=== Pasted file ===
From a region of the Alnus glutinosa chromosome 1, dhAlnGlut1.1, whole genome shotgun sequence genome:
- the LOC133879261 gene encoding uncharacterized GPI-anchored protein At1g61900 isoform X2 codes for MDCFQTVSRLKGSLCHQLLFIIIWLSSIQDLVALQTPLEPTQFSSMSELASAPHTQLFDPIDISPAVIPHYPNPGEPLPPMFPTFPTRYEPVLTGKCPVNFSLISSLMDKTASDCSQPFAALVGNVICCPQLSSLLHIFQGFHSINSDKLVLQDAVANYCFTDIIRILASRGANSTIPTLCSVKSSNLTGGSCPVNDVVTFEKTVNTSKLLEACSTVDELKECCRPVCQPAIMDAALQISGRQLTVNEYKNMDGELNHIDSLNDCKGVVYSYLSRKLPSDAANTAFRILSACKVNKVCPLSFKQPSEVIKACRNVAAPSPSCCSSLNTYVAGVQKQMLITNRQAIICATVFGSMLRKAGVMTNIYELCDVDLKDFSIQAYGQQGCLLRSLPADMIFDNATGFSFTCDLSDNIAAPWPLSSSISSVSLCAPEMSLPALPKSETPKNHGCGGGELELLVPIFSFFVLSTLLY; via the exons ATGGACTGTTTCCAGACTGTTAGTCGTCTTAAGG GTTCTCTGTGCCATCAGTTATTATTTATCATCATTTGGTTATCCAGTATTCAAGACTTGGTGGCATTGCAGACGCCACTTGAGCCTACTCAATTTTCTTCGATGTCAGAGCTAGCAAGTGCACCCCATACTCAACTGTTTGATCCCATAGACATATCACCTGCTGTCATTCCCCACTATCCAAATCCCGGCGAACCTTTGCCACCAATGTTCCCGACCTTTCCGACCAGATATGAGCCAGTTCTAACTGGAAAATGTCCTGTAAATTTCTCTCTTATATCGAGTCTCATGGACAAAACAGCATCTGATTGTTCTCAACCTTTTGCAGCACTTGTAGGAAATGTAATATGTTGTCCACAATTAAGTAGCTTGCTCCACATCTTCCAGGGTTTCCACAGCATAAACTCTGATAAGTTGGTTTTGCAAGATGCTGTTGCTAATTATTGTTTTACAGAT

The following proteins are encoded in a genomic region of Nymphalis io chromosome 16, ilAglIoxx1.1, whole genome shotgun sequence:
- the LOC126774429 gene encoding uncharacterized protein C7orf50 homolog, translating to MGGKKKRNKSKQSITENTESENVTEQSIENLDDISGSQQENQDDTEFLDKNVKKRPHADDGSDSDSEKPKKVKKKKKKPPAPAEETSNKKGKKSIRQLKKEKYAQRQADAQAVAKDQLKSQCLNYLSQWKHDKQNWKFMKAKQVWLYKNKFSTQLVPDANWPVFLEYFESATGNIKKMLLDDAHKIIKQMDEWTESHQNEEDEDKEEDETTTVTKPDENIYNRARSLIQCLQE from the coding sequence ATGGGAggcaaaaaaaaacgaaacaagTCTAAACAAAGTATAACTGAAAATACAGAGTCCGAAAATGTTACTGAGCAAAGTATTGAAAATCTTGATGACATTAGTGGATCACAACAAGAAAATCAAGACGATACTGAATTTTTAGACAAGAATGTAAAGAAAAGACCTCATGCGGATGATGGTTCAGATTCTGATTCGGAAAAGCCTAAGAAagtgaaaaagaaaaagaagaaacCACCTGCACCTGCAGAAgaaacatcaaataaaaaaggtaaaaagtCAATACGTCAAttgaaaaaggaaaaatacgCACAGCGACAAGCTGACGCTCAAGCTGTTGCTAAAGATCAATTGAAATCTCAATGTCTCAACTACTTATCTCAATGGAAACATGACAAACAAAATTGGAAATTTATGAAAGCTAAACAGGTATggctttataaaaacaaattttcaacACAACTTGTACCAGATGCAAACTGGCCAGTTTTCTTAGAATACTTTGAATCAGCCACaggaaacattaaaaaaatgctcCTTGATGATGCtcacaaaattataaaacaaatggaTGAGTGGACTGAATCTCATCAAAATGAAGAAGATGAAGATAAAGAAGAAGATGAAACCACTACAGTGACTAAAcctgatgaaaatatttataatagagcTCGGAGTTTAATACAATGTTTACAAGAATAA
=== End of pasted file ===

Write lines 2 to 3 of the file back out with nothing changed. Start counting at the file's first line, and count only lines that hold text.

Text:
- the LOC133879261 gene encoding uncharacterized GPI-anchored protein At1g61900 isoform X2 codes for MDCFQTVSRLKGSLCHQLLFIIIWLSSIQDLVALQTPLEPTQFSSMSELASAPHTQLFDPIDISPAVIPHYPNPGEPLPPMFPTFPTRYEPVLTGKCPVNFSLISSLMDKTASDCSQPFAALVGNVICCPQLSSLLHIFQGFHSINSDKLVLQDAVANYCFTDIIRILASRGANSTIPTLCSVKSSNLTGGSCPVNDVVTFEKTVNTSKLLEACSTVDELKECCRPVCQPAIMDAALQISGRQLTVNEYKNMDGELNHIDSLNDCKGVVYSYLSRKLPSDAANTAFRILSACKVNKVCPLSFKQPSEVIKACRNVAAPSPSCCSSLNTYVAGVQKQMLITNRQAIICATVFGSMLRKAGVMTNIYELCDVDLKDFSIQAYGQQGCLLRSLPADMIFDNATGFSFTCDLSDNIAAPWPLSSSISSVSLCAPEMSLPALPKSETPKNHGCGGGELELLVPIFSFFVLSTLLY; via the exons ATGGACTGTTTCCAGACTGTTAGTCGTCTTAAGG GTTCTCTGTGCCATCAGTTATTATTTATCATCATTTGGTTATCCAGTATTCAAGACTTGGTGGCATTGCAGACGCCACTTGAGCCTACTCAATTTTCTTCGATGTCAGAGCTAGCAAGTGCACCCCATACTCAACTGTTTGATCCCATAGACATATCACCTGCTGTCATTCCCCACTATCCAAATCCCGGCGAACCTTTGCCACCAATGTTCCCGACCTTTCCGACCAGATATGAGCCAGTTCTAACTGGAAAATGTCCTGTAAATTTCTCTCTTATATCGAGTCTCATGGACAAAACAGCATCTGATTGTTCTCAACCTTTTGCAGCACTTGTAGGAAATGTAATATGTTGTCCACAATTAAGTAGCTTGCTCCACATCTTCCAGGGTTTCCACAGCATAAACTCTGATAAGTTGGTTTTGCAAGATGCTGTTGCTAATTATTGTTTTACAGAT

The following proteins are encoded in a genomic region of Nymphalis io chromosome 16, ilAglIoxx1.1, whole genome shotgun sequence: